Investors are pouring money into online coupons.
Two months after Coupons.com Inc. raised $193.2 million in an initial public offering, Web discount purveyor Swagbucks is tapping institutional investors for the first time. The company said today that it reeled in $60 million from Technology Crossover Ventures.
Swagbucks, which lets consumers win gift cards and other rewards by playing games, taking online surveys and using its search engine, is cashing in on a boom that’s lifted Coupons.com to a $1.32 billion market capitalization and Web couponer RetailMeNot Inc. to $1.79 billion. More than 110 million U.S. adults will use digital coupons this year, up 8.1 percent from 2013, according to EMarketer Inc.
In addition to the new capital, Swagbucks is changing its leadership. The El Segundo, California-based company named former Fandango.com and Shopzilla Inc. Chief Executive Officer Chuck Davis as CEO, replacing founder Josef Gorowitz, who is becoming president. Davis, who also serves as a venture partner at Technology Crossover Ventures, has been the startup’s executive chairman since last year.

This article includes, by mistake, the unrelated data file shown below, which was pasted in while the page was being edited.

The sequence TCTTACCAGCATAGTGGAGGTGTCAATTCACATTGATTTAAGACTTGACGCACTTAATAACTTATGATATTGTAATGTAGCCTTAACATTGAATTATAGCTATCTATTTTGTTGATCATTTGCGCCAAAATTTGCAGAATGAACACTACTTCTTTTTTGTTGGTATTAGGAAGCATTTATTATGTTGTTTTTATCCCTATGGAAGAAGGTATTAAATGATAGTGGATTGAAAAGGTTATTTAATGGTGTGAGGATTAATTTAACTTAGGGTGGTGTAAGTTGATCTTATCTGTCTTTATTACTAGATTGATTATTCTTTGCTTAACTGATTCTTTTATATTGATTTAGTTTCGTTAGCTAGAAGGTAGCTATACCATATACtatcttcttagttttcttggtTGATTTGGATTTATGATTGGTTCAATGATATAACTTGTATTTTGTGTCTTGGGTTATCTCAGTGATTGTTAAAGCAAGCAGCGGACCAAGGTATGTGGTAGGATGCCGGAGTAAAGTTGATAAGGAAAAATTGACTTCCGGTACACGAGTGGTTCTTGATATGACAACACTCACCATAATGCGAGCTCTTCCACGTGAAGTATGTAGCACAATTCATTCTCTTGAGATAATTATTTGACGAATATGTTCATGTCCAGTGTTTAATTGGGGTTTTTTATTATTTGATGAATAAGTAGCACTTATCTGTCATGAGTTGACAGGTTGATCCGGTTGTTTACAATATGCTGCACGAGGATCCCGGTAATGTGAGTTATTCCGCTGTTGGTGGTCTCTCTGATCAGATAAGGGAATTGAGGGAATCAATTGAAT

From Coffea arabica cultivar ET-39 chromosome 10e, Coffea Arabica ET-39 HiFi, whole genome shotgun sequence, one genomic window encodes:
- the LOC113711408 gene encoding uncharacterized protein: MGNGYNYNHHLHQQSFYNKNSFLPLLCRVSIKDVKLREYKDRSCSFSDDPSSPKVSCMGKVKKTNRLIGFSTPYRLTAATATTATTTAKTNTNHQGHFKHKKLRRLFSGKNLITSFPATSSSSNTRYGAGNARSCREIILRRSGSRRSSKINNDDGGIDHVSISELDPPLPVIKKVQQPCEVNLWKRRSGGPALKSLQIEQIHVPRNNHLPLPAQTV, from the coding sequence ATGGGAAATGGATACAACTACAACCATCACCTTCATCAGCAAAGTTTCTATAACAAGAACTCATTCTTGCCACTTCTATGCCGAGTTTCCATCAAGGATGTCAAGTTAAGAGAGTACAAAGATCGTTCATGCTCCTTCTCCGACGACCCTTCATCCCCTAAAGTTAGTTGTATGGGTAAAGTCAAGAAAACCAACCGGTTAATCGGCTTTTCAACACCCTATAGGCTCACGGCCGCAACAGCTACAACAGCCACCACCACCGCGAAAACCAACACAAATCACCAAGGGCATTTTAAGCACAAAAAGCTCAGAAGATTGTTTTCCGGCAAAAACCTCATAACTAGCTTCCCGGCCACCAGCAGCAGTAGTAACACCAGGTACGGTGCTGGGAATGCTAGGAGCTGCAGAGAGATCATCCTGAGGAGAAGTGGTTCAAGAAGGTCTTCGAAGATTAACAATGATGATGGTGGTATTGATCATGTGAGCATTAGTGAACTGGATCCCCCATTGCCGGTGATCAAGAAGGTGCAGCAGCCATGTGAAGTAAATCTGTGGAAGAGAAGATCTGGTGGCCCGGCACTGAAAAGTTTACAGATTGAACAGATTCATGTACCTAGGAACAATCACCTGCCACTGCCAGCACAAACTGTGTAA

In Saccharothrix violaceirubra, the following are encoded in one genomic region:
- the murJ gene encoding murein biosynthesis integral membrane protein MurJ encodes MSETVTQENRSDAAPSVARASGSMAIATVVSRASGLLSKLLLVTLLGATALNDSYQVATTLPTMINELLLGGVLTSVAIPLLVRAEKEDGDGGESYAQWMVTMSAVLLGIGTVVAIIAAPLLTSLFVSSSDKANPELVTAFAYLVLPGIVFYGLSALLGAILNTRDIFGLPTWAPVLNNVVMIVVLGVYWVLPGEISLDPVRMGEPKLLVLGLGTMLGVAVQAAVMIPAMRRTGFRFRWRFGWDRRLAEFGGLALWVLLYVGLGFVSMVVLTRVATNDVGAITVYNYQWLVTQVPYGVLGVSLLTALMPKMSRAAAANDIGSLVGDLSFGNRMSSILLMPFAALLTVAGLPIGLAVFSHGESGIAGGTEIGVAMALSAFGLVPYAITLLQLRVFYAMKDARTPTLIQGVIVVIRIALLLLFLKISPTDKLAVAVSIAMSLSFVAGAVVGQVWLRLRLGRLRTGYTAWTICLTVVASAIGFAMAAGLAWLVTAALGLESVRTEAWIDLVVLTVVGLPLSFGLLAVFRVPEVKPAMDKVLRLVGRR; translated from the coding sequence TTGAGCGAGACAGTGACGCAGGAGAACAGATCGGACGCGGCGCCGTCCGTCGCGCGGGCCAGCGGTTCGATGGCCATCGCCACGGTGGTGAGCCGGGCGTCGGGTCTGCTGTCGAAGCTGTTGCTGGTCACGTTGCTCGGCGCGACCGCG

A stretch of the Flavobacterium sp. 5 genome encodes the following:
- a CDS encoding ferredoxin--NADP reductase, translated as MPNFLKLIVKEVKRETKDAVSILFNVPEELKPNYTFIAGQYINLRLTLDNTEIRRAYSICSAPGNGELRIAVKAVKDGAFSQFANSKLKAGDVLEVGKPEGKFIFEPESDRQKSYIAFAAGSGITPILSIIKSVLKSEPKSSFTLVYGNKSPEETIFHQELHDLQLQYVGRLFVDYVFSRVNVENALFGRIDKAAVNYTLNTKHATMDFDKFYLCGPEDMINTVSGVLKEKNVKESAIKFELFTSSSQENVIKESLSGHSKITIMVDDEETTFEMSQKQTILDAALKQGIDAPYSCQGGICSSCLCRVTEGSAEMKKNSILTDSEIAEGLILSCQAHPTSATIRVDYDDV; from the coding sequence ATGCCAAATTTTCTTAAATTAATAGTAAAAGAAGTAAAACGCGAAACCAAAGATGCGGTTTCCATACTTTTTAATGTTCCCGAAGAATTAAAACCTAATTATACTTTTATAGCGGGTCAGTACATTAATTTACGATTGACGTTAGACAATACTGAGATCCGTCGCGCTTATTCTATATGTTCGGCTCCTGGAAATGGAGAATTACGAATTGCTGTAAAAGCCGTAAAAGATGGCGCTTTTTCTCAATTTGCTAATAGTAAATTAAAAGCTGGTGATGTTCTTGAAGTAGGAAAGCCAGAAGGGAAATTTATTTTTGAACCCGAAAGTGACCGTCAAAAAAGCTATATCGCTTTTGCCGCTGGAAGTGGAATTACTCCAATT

“As a founder, I’ve always known there would be a time as we grow as a company that the CEO role would change a little,” said Gorowitz, who was studying to be a rabbi before starting Prodege LLC -- the parent of Swagbucks -- in 2005. He declined to comment on the company’s valuation.
Gorowitz said he was inspired by Google Inc.’s founders, who hired industry veteran Eric Schmidt as CEO in the company’s early, high-growth years.
“Bringing in someone like Schmidt when it was time to take the company to the next level allowed Google to be where Google is today,” he said.
Revenue at Swagbucks increased 51 percent last year to $53 million, and the company said that it’s been profitable since
2010. Swagbucks also competes with Ebates Inc., which picked JPMorgan Chase & Co. to lead its IPO with help from Bank of America Corp., people with knowledge of the deal said in December.
While Coupons.com and RetailMeNot are trading above their IPO prices, the stocks have tumbled in recent weeks along with a broader selloff in technology companies.